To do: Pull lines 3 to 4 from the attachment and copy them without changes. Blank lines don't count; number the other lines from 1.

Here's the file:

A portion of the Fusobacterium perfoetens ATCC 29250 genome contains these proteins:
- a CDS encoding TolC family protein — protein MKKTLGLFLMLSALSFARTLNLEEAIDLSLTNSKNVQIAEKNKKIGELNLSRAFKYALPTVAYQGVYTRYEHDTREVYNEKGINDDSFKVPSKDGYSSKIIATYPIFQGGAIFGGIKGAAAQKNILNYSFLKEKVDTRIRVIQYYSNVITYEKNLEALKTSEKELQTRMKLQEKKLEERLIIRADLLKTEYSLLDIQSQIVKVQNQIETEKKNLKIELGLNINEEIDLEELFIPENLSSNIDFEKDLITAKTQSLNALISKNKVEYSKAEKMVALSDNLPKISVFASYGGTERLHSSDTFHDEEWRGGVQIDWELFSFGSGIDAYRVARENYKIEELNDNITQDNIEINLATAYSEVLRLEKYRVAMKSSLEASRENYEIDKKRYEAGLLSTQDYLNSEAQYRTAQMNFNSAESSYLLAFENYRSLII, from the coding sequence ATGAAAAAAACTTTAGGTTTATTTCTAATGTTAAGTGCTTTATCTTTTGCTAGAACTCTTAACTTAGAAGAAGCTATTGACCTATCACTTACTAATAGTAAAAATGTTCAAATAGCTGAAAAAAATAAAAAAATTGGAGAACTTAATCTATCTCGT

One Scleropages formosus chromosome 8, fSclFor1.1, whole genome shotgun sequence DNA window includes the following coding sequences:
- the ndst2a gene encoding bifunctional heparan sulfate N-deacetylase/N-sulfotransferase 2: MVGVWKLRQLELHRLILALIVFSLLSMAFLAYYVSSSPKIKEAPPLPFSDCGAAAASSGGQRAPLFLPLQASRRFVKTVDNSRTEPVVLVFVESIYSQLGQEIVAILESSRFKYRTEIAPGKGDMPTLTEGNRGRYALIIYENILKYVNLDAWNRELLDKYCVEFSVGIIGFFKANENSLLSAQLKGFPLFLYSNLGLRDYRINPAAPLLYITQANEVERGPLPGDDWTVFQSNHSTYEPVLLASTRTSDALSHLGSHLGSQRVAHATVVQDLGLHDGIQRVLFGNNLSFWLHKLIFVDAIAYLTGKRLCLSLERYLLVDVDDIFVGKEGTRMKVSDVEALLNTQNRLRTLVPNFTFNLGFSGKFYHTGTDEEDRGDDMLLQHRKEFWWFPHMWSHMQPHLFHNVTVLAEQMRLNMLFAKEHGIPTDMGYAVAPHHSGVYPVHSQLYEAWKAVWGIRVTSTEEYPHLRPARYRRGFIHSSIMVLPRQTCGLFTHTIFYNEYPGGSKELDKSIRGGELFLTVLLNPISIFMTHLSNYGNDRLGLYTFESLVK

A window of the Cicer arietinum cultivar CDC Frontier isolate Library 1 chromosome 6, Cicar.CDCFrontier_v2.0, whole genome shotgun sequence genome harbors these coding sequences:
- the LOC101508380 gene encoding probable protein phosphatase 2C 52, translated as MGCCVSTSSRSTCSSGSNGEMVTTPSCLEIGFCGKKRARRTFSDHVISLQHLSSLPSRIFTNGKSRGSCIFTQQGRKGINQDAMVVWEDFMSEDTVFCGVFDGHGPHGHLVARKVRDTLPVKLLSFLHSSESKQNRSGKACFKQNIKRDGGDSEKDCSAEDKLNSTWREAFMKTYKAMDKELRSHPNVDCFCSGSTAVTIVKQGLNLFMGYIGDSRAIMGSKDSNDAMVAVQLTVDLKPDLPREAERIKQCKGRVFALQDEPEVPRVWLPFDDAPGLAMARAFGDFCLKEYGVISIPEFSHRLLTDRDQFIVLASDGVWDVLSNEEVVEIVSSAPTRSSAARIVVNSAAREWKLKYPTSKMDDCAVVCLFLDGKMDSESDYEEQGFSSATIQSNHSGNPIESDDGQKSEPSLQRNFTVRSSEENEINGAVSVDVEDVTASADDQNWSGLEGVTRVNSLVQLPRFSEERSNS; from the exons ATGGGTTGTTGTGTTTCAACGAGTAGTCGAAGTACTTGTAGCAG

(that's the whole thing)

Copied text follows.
One Scleropages formosus chromosome 8, fSclFor1.1, whole genome shotgun sequence DNA window includes the following coding sequences:
- the ndst2a gene encoding bifunctional heparan sulfate N-deacetylase/N-sulfotransferase 2: MVGVWKLRQLELHRLILALIVFSLLSMAFLAYYVSSSPKIKEAPPLPFSDCGAAAASSGGQRAPLFLPLQASRRFVKTVDNSRTEPVVLVFVESIYSQLGQEIVAILESSRFKYRTEIAPGKGDMPTLTEGNRGRYALIIYENILKYVNLDAWNRELLDKYCVEFSVGIIGFFKANENSLLSAQLKGFPLFLYSNLGLRDYRINPAAPLLYITQANEVERGPLPGDDWTVFQSNHSTYEPVLLASTRTSDALSHLGSHLGSQRVAHATVVQDLGLHDGIQRVLFGNNLSFWLHKLIFVDAIAYLTGKRLCLSLERYLLVDVDDIFVGKEGTRMKVSDVEALLNTQNRLRTLVPNFTFNLGFSGKFYHTGTDEEDRGDDMLLQHRKEFWWFPHMWSHMQPHLFHNVTVLAEQMRLNMLFAKEHGIPTDMGYAVAPHHSGVYPVHSQLYEAWKAVWGIRVTSTEEYPHLRPARYRRGFIHSSIMVLPRQTCGLFTHTIFYNEYPGGSKELDKSIRGGELFLTVLLNPISIFMTHLSNYGNDRLGLYTFESLVK